DAVIS TO WOODLAND
Starting again from the Starbucks on Lyndell Terrace, head north to start a 35-mile loop that runs along some of Woodland’s nicest roads. For a lunch stop, Ludy’s Main Street BBQ comes highly recommended, as does the Fat Cat Café. While in Woodland, take a little time to explore Main Street before making the final push home.
CACHE CREEK NATURE PRESERVE
From the Lyndell Terrace Starbucks, this 30-mile, out-and-back ride leads to the Cache Creek Nature Preserve just west of Woodland. The preserve is at the halfway point and offers a nice place to stop, rest and take in a little bird watching. Just be sure to go when the preserve is open to the public — weekdays 7 a.m. to 4 p.m. and on the third Saturday of the month. Visit cacheconserve.org for details.
LAKE SOLANO LOOP
A 41-mile classic, this ride starts from Davis (yes, Starbucks again). You’ll go north along Highway 113 for two miles and then cut left, heading west until you cross Interstate 505, basically taking a longer route to Winters. From there, you’ll continue west along State Route 128 for about two and a half more miles to Pleasant Valley Road. There, you’ll turn left and enjoy an idyllic but uphill one-mile ride to the summit of Mt. Solano before dropping down into the recreation area.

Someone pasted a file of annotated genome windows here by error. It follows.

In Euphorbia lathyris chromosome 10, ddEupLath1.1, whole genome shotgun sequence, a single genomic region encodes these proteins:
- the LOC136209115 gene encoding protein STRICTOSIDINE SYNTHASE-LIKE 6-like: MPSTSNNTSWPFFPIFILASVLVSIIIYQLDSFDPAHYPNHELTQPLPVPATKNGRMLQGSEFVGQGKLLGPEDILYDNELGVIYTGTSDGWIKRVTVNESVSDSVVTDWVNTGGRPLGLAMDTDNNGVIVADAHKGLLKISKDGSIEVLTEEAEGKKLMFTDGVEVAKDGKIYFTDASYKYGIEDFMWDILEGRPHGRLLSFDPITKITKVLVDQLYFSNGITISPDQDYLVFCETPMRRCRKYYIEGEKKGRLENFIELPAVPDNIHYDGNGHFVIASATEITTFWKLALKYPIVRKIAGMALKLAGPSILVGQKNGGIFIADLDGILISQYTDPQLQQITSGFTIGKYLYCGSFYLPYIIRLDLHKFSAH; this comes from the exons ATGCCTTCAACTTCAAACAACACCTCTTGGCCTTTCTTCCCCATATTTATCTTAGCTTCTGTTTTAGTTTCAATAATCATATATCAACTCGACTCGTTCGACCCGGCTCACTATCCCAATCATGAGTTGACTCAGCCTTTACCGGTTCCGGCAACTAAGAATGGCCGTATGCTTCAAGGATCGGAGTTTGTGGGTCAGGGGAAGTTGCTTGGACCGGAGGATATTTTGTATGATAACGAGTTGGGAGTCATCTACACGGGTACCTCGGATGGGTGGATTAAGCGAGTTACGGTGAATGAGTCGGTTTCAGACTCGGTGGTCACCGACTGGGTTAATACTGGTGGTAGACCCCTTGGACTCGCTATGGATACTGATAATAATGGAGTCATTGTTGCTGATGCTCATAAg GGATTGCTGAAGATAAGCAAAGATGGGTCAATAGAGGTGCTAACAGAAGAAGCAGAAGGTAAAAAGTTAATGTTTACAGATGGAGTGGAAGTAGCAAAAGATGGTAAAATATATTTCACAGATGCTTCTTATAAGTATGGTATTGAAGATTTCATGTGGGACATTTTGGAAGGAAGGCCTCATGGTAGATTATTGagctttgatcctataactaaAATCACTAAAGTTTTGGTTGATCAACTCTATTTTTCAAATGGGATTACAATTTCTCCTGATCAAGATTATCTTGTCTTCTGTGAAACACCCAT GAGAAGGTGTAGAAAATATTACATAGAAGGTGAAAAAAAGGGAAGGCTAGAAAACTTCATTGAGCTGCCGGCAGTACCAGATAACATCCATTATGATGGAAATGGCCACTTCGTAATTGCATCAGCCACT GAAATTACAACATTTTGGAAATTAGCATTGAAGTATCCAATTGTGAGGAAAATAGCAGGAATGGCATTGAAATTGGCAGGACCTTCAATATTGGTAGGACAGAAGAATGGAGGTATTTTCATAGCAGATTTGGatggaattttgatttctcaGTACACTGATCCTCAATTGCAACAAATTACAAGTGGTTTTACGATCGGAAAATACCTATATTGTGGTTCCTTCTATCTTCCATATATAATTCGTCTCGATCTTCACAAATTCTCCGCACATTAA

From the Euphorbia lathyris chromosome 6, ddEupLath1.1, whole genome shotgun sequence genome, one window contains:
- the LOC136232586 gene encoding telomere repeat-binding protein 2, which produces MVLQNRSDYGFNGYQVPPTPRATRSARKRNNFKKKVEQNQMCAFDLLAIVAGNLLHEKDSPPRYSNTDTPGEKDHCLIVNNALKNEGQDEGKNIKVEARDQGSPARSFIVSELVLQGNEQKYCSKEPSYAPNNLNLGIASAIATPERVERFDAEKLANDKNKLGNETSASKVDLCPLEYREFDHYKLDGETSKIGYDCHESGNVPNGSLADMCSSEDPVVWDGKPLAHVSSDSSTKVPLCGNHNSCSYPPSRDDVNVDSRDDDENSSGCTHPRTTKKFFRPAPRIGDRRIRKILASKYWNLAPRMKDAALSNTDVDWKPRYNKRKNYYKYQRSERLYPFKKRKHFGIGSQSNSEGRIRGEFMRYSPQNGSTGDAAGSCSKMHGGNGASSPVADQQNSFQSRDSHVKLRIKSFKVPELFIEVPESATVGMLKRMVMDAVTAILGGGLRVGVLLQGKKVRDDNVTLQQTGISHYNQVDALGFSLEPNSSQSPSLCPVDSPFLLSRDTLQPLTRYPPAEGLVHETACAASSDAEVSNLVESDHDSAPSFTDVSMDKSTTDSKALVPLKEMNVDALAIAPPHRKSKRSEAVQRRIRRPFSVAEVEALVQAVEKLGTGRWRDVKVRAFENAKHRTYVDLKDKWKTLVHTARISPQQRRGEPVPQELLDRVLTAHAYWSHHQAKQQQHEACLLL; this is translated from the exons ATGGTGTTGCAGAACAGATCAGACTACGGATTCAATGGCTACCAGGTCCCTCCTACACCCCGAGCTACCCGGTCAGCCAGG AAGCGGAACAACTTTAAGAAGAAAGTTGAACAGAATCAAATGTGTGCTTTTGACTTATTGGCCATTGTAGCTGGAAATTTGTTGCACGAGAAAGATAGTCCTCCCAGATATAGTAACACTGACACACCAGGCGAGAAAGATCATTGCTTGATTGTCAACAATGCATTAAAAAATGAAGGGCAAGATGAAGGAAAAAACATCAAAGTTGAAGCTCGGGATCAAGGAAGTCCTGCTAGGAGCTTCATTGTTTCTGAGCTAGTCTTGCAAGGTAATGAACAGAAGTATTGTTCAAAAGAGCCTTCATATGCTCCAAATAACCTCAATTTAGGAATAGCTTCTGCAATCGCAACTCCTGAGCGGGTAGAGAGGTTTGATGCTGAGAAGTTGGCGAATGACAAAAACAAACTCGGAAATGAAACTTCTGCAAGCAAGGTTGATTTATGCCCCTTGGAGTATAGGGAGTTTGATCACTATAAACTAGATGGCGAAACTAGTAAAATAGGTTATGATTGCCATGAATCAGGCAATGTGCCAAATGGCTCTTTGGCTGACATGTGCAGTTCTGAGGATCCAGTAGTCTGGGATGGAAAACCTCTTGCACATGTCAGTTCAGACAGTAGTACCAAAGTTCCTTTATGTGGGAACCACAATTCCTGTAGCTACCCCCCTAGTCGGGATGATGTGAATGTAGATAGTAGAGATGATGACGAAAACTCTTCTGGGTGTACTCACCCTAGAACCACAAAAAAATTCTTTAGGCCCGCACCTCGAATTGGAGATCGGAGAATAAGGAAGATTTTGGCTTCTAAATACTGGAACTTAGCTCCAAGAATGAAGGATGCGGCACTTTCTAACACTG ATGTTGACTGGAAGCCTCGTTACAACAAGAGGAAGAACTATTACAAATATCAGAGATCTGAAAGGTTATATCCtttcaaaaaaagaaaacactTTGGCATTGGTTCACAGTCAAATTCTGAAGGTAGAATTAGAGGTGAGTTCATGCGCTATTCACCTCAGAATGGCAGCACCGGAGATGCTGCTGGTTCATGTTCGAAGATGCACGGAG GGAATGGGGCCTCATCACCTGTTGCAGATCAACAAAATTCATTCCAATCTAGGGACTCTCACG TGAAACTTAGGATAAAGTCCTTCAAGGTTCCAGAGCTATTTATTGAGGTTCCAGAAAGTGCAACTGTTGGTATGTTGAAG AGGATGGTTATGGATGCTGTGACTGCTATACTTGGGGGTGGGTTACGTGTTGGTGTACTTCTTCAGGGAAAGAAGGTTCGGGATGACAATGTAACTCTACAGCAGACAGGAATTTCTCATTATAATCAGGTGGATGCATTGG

As chief executive officer of the Sacramento Area Council of Governments (SACOG), McKeever oversees planning and funding processes for cycling transportation projects, so he’s interested in what works and what doesn’t.
An unemployed engineer and an e-waste recycler walk into a bar. The engineer takes the recycler’s electric bike for a spin. And, a year later, The Electric Bike Shop opens its doors in East Sacramento.